Recent crude price action, however, has dashed such hopes and instead has raised the prospect of a deeper and longer recession. In a “stress” test it conducted in November, the Russian Central Bank estimated that with Ural crude prices below $40 per barrel between 2016-2018, the Russian economy would contract five percent in 2016, inflation would run at 7-to-9 percent, and that these conditions “would also raise risks to inflation and financial stability.
Central Bank efforts to stabilize the Ruble and contain inflation are one reason the “stress” test results may prove prescient. The plunge in crude prices is preventing the Central Bank from easing monetary policy to stimulate the economy. Friday, January 29, it announced that it would keep its benchmark interest rate at 11 percent, to support the Ruble (which fell as low as ~R82.5/US$ last week before recovering to ~RUB75.5/US$ on January 29) and contain inflation. In its announcement, it noted that its next move could be to raise rather than lower the benchmark rate, were inflationary pressures to increase.
Facing crude prices below $30 per barrel, Russian Finance Minister Anton Siluanov in a January 16 television interview said Russia now faced a RUB 1.5 trillion budget deficit ($38.6 billion at the time of the interview) and that this would force the government to rework the budget it approved in December, which was based on $50 Ural crude prices. Reworking, according to Siluanov, will entail cutting RUB 500 million in spending (from which the military, national security, and agriculture would be exempted) and finding RUB 1 trillion in additional revenue.
Finding this RUB 1 trillion confronts the Russian government with unpalatable choices. Russia’s sovereign wealth/reserve funds have been proposed as sources—but in September, Siluanov warned that they would be depleted in sixteen months.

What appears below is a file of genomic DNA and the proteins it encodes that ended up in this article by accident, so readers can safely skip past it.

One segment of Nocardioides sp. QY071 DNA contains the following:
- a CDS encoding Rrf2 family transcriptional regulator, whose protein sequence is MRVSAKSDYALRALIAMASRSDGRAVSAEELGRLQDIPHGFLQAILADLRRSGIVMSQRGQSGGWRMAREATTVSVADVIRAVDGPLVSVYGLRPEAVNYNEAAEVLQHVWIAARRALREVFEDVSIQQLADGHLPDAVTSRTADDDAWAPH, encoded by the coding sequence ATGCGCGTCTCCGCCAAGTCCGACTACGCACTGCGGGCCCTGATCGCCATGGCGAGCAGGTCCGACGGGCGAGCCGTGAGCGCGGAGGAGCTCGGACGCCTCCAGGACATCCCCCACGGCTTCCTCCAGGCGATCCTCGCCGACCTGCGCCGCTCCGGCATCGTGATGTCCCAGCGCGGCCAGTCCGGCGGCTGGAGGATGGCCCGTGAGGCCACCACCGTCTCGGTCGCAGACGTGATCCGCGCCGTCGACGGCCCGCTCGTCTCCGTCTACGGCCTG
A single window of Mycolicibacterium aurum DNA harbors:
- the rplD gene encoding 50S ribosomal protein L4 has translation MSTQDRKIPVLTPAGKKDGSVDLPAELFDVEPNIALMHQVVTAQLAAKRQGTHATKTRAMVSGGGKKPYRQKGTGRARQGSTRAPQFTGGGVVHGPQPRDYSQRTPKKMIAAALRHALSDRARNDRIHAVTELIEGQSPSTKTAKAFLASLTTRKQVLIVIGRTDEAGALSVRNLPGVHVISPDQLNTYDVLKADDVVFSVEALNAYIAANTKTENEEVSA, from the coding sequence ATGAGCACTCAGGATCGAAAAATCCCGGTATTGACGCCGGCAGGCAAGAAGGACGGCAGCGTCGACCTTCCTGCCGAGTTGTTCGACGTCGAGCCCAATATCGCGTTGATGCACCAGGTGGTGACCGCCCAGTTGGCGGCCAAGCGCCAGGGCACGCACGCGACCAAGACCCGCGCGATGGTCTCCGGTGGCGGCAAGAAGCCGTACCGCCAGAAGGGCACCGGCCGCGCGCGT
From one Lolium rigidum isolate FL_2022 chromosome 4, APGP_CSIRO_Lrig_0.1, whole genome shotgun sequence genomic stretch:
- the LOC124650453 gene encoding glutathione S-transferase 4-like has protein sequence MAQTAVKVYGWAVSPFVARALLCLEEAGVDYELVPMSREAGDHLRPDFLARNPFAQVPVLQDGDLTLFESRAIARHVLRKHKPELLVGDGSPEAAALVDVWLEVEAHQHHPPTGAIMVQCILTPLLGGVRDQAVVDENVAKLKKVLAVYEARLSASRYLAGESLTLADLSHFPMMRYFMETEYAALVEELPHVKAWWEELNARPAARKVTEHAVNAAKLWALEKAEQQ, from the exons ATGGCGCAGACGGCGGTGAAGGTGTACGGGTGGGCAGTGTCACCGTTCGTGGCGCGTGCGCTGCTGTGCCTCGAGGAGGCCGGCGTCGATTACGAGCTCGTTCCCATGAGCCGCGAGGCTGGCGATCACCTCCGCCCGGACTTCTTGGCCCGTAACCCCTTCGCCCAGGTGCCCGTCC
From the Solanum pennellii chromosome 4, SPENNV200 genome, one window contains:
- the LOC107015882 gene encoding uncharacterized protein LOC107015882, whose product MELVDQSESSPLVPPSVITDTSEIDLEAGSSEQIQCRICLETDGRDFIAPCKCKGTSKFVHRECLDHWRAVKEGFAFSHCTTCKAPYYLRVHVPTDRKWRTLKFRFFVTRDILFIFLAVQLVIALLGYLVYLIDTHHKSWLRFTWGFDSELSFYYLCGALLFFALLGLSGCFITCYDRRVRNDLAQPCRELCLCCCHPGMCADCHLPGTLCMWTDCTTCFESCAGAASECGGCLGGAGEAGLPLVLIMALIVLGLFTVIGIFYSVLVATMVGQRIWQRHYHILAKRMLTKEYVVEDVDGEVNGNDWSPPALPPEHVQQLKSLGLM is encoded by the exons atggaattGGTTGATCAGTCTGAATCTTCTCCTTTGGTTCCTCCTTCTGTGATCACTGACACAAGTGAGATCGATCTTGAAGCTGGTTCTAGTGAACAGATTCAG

The Russian government is also contemplating asset sales (including part of its stake in Rosneft and in VTB, a major bank), but such sales would provide one-time boosts to revenue and in any case would take time to organize. Borrowing is a possibility, since Russia’s sovereign debt is low, but the Russian government can’t access U.S. and European capital markets, closed to it due to U.S. and EU sanctions related to the conflict over Ukraine).
The Russian energy industry is also a target—and potentially a lucrative one, given the structure of Russian taxes on the industry. In 2015’s first three quarters, for example, low crude prices decreased the revenues the Russian government collected in export customs duties from Rosneft, Russia’s largest producer, by RUB 520 billion (RUB 1058 billion to RUB 738 billion), while taxes other than income taxes increased only RUB 80 billion, from RUB 919 billion to RUB 1009 billion).
It is therefore not surprising that in September, the Russian Finance Ministry attempted to increase the mineral extraction tax. Industry opposition and opposition from other Russian ministries—citing the negative impact on investment and output—forced it to back down (Venezuela is an example, admittedly extreme, of what happens when government raids on industry revenues to fund current operations squeezes investment). It proposed instead to slow down the planned decrease in crude export duty rate (from 42 percent to 36 percent. Also under consideration is a windfall profits tax on Russian energy exporters benefitting from the Ruble’s depreciation.
Deteriorating Energy Industry Conditions
The situation of Russian energy producers is also difficult. The Telegraph (UK) in early January quoted Russia’s deputy finance minister, Maxim Oreshkin, as telling TASS earlier this month that low crude prices could lead to “hard and fast closures in coming months.” The article also said noted that in the key Soviet-era fields in western Siberia, the annual rate of depletion is averaging 8 percent to 11 percent, while new projects are being curtailed.